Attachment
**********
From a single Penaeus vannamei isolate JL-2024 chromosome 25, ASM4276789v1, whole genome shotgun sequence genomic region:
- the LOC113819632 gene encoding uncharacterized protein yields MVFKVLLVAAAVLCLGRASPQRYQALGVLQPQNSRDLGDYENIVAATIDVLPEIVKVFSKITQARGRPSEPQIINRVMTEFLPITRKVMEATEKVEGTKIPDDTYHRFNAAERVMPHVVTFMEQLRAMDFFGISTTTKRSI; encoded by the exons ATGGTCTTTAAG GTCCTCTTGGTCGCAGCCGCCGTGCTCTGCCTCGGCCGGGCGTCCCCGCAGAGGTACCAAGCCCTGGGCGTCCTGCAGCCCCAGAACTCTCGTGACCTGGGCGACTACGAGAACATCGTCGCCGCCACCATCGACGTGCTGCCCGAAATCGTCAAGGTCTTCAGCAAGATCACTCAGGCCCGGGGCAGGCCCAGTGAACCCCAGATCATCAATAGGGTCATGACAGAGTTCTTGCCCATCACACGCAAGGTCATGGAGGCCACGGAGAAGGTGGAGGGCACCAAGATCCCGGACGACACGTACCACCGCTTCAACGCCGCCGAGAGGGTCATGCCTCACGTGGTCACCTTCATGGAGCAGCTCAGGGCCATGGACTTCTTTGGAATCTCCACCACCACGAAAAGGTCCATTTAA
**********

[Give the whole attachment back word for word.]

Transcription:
From a single Penaeus vannamei isolate JL-2024 chromosome 25, ASM4276789v1, whole genome shotgun sequence genomic region:
- the LOC113819632 gene encoding uncharacterized protein yields MVFKVLLVAAAVLCLGRASPQRYQALGVLQPQNSRDLGDYENIVAATIDVLPEIVKVFSKITQARGRPSEPQIINRVMTEFLPITRKVMEATEKVEGTKIPDDTYHRFNAAERVMPHVVTFMEQLRAMDFFGISTTTKRSI; encoded by the exons ATGGTCTTTAAG GTCCTCTTGGTCGCAGCCGCCGTGCTCTGCCTCGGCCGGGCGTCCCCGCAGAGGTACCAAGCCCTGGGCGTCCTGCAGCCCCAGAACTCTCGTGACCTGGGCGACTACGAGAACATCGTCGCCGCCACCATCGACGTGCTGCCCGAAATCGTCAAGGTCTTCAGCAAGATCACTCAGGCCCGGGGCAGGCCCAGTGAACCCCAGATCATCAATAGGGTCATGACAGAGTTCTTGCCCATCACACGCAAGGTCATGGAGGCCACGGAGAAGGTGGAGGGCACCAAGATCCCGGACGACACGTACCACCGCTTCAACGCCGCCGAGAGGGTCATGCCTCACGTGGTCACCTTCATGGAGCAGCTCAGGGCCATGGACTTCTTTGGAATCTCCACCACCACGAAAAGGTCCATTTAA